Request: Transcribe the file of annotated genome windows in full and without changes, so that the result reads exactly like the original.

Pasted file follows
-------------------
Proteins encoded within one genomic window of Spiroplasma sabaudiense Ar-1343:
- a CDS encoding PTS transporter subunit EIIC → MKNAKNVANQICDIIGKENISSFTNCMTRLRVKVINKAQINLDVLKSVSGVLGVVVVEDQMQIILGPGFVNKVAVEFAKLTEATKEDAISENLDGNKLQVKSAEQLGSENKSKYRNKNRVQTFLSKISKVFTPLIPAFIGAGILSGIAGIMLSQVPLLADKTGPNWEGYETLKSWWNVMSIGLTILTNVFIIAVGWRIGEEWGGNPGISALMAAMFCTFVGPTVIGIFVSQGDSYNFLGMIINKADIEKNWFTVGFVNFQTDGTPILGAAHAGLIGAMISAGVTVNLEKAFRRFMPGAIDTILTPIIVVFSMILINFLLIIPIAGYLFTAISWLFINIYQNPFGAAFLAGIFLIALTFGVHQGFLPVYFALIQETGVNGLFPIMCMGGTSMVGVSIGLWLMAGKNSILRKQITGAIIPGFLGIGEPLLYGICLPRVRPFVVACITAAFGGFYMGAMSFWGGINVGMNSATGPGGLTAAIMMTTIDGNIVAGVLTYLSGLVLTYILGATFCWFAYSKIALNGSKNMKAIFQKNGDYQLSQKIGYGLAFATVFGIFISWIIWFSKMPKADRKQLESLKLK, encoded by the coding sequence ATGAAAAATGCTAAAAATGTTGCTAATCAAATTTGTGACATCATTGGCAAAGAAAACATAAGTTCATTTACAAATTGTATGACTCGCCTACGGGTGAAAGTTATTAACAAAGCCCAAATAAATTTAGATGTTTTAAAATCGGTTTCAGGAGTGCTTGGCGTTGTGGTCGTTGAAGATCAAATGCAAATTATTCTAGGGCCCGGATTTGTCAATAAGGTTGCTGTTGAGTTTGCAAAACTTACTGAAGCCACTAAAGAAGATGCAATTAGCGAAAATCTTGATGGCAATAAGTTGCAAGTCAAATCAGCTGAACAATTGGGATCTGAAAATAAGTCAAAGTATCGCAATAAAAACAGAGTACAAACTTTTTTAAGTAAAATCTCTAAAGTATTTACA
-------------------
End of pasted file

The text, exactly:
Proteins encoded within one genomic window of Spiroplasma sabaudiense Ar-1343:
- a CDS encoding PTS transporter subunit EIIC → MKNAKNVANQICDIIGKENISSFTNCMTRLRVKVINKAQINLDVLKSVSGVLGVVVVEDQMQIILGPGFVNKVAVEFAKLTEATKEDAISENLDGNKLQVKSAEQLGSENKSKYRNKNRVQTFLSKISKVFTPLIPAFIGAGILSGIAGIMLSQVPLLADKTGPNWEGYETLKSWWNVMSIGLTILTNVFIIAVGWRIGEEWGGNPGISALMAAMFCTFVGPTVIGIFVSQGDSYNFLGMIINKADIEKNWFTVGFVNFQTDGTPILGAAHAGLIGAMISAGVTVNLEKAFRRFMPGAIDTILTPIIVVFSMILINFLLIIPIAGYLFTAISWLFINIYQNPFGAAFLAGIFLIALTFGVHQGFLPVYFALIQETGVNGLFPIMCMGGTSMVGVSIGLWLMAGKNSILRKQITGAIIPGFLGIGEPLLYGICLPRVRPFVVACITAAFGGFYMGAMSFWGGINVGMNSATGPGGLTAAIMMTTIDGNIVAGVLTYLSGLVLTYILGATFCWFAYSKIALNGSKNMKAIFQKNGDYQLSQKIGYGLAFATVFGIFISWIIWFSKMPKADRKQLESLKLK, encoded by the coding sequence ATGAAAAATGCTAAAAATGTTGCTAATCAAATTTGTGACATCATTGGCAAAGAAAACATAAGTTCATTTACAAATTGTATGACTCGCCTACGGGTGAAAGTTATTAACAAAGCCCAAATAAATTTAGATGTTTTAAAATCGGTTTCAGGAGTGCTTGGCGTTGTGGTCGTTGAAGATCAAATGCAAATTATTCTAGGGCCCGGATTTGTCAATAAGGTTGCTGTTGAGTTTGCAAAACTTACTGAAGCCACTAAAGAAGATGCAATTAGCGAAAATCTTGATGGCAATAAGTTGCAAGTCAAATCAGCTGAACAATTGGGATCTGAAAATAAGTCAAAGTATCGCAATAAAAACAGAGTACAAACTTTTTTAAGTAAAATCTCTAAAGTATTTACA